WASHINGTON — Senator Elizabeth Warren of Massachusetts unveiled a plan on Thursday to give all recipients of Social Security benefits an extra $200 per month and to pay for it by raising taxes on the rich, her latest economic proposal to redistribute wealth in the United States.
Ms. Warren, whose support has been rising steadily in polling of the Democratic presidential race, announced the plan ahead of a Democratic primary debate on Thursday evening. The proposal appeared to be targeted directly at older voters who have been gravitating toward former Vice President Joseph R. Biden Jr., who thus far is the front-runner in the primary campaign.
“It’s time Washington stopped trying to slash Social Security benefits for people who’ve earned them,” Ms. Warren wrote in a post her campaign planned to publish on Medium. “It’s time to expand Social Security.”
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Ms. Warren’s proposal would significantly increase government spending on Social Security, which is already the single largest federal program, accounting for about a quarter of the budget. The largest portion of her plan, raising benefits for 64 million recipients by $200 a month, would cost more than $150 billion in its first year.
The plan would also fundamentally alter the funding structure of the program, forcing the very rich to pay much more into Social Security in taxes than they would get out of it in benefits, while most Americans would get far more than they pay in.
Ms. Warren’s proposal is the latest sign that Democrats have shifted from promising to protect Social Security benefits — or in the case of former President Barack Obama, proposing to slow the rate at which benefits increase over time — to expanding the program and increasing benefits.
House Democrats are considering a vote on a bill that would increase benefits and shore up the program’s future finances by raising the taxes that fund the program, for middle- and high-income workers.
Social Security is popular with voters, but polls show they worry about its solvency. Attempts to change the program and reduce benefits have long been considered a “third rail” of American politics.
Earlier this year, a government report found that the cost of Social Security would exceed its income in 2020 for the first time since 1982. The program’s reserve fund is projected to be depleted in 16 years, at which time recipients would get smaller payments than they are scheduled to receive, if Congress does not act.
Older Americans, who would see the most immediate benefits from Ms. Warren’s proposal, represent a sizable voting block in the Democratic primary race. In 2016, nearly three in 10 Democratic caucusgoers in Iowa were 65 and older, according to polls of voters entering the caucuses.
In a national poll released by CNN on Wednesday, Mr. Biden was supported by 35 percent of Democrats and Democratic-leaning independents who were 65 or older. Ms. Warren was next at 22 percent. No other Democratic candidate exceeded 5 percent.
Mr. Biden has proposed increasing Social Security benefits for older Americans, as part of a plan to shore up the program. Senator Bernie Sanders of Vermont in February released a plan to tax workers earning above $250,000 a year, in order to extend the solvency of the program by more than 50 years.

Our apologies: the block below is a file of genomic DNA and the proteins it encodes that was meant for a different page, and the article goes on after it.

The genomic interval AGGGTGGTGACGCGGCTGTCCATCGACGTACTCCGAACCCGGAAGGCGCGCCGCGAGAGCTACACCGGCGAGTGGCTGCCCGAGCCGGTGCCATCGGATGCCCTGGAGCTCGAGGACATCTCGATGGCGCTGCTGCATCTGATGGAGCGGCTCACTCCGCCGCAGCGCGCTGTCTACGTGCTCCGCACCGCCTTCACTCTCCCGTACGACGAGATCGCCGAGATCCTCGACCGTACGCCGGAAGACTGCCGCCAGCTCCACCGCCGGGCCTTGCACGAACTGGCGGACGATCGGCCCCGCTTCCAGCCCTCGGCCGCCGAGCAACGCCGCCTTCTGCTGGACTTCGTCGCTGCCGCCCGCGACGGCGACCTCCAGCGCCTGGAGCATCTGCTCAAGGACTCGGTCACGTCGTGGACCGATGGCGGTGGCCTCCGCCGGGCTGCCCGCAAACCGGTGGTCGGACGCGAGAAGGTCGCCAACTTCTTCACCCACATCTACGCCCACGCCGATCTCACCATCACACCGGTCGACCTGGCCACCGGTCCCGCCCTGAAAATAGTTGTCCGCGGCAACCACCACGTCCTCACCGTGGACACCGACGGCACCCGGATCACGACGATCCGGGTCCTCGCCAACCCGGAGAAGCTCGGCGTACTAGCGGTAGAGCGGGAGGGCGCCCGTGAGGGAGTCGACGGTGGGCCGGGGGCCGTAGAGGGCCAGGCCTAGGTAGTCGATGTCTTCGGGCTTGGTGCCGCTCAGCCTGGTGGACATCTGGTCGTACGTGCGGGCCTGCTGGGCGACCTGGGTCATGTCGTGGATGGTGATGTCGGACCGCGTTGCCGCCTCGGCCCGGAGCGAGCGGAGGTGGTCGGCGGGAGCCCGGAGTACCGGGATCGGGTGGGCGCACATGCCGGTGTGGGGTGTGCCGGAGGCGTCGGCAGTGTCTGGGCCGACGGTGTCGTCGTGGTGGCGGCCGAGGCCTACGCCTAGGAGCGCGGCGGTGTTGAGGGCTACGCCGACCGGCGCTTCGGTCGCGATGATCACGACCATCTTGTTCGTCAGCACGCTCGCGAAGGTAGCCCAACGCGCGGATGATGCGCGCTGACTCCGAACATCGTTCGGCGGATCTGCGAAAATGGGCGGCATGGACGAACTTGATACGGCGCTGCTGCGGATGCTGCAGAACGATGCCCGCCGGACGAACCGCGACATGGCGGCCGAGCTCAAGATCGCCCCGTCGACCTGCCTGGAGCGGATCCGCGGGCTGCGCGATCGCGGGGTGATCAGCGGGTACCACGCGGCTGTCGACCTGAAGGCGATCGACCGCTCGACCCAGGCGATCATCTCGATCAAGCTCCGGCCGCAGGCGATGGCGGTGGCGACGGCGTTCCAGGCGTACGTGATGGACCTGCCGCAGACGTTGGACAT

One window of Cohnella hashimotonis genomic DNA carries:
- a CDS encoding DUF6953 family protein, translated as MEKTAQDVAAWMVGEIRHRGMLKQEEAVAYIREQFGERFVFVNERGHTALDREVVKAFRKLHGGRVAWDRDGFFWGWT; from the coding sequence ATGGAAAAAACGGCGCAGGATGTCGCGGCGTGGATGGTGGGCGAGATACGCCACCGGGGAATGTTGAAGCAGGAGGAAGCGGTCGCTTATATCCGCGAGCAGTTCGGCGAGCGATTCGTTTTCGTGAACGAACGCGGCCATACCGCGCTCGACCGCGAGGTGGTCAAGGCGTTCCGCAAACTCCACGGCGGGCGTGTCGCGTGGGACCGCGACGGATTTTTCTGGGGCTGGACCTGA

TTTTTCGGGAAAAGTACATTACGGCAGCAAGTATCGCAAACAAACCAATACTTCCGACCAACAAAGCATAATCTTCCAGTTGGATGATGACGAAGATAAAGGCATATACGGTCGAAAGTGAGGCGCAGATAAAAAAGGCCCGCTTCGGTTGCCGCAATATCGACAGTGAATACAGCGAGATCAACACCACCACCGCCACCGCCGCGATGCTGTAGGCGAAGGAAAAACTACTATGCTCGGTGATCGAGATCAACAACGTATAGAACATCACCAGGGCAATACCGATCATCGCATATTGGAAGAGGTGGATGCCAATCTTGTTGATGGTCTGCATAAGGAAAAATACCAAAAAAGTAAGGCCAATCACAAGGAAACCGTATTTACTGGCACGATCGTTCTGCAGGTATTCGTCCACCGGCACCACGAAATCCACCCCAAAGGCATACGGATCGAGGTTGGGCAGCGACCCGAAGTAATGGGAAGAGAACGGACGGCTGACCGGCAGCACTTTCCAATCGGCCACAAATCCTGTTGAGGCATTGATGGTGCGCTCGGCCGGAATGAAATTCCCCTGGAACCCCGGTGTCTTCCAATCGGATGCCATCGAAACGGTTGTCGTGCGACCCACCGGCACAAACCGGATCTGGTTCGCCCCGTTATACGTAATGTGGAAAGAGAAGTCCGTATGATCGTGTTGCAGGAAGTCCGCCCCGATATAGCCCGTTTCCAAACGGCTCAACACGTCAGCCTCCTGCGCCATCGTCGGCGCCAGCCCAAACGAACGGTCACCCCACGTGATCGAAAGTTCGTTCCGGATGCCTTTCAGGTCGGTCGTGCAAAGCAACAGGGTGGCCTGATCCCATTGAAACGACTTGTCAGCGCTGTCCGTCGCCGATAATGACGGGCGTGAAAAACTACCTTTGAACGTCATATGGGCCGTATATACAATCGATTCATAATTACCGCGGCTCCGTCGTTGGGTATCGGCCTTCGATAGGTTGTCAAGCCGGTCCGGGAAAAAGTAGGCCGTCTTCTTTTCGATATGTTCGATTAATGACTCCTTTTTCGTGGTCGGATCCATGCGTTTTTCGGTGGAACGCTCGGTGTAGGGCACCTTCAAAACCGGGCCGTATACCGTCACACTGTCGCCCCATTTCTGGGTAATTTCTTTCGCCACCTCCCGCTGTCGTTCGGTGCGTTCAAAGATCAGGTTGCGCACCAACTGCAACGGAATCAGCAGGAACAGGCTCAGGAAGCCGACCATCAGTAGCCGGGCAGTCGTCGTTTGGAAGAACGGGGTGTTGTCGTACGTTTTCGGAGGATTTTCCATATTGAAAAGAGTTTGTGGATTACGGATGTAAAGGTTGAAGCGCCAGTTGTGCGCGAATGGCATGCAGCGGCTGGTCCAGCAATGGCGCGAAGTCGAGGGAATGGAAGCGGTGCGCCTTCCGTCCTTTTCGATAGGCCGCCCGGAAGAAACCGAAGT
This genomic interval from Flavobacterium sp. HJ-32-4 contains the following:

Social Security recipients get an average of $16,248 a year in benefits, and Ms. Warren is proposing to give them a raise of $2,400 a year. The plan would also overhaul how annual cost-of-living increases are calculated so that benefits increase more rapidly over time. And it would create a new Social Security credit for people who leave the work force to care for family members — a benefit that Ms. Warren says would make the social safety net program more fair for women.
Like many of Ms. Warren’s major policy proposals, the plan to broaden Social Security has a particular source of financing: the rich. Under the plan, Ms. Warren would impose a new 14.8 percent payroll tax on individuals who earn more than $250,000 a year, to be split by workers and their employers, and a 14.8 percent tax on investment income that would apply to the top 2 percent of earners.
The Warren campaign estimated that the plan would reduce the federal budget deficit by $1.1 trillion over a decade.
Ms. Warren’s plan to accelerate the cost-of-living increases for Social Security benefits represents a stark shift from a proposal offered by Mr. Obama in 2013 that would have slowed the rate at which benefits increase over time by switching to a different measure of inflation known as the “chained” Consumer Price Index. That idea, which was floated in an effort to reach a budget agreement with Republicans, was ultimately scrapped.
President Trump vowed as a candidate not to cut Social Security and initially steered clear of addressing the program’s looming shortfall. However, in the budget proposal that the White House released in March, Mr. Trump called for a $26 billion reduction in spending on Social Security programs, including a $10 billion cut to the Social Security Disability Insurance program, which provides benefits to disabled workers.
Mark Zandi, the chief economist at Moody’s Analytics, who reviewed Ms. Warren’s proposal for the campaign, said that it would extend the solvency of Social Security by almost 20 years.
In his analysis, Mr. Zandi noted that Ms. Warren’s fondness for funding new spending by taxing the rich could affect the economy significantly. Ms. Warren, he wrote, “has put forth a number of other economic policy plans, including for affordable housing, student lending, clean energy and child care, that are also financed in large part by substantially greater taxes on high-income and high net worth households.”
“Given this financial burden,” he added, “there could be significant behavioral changes by these households that are difficult to gauge.”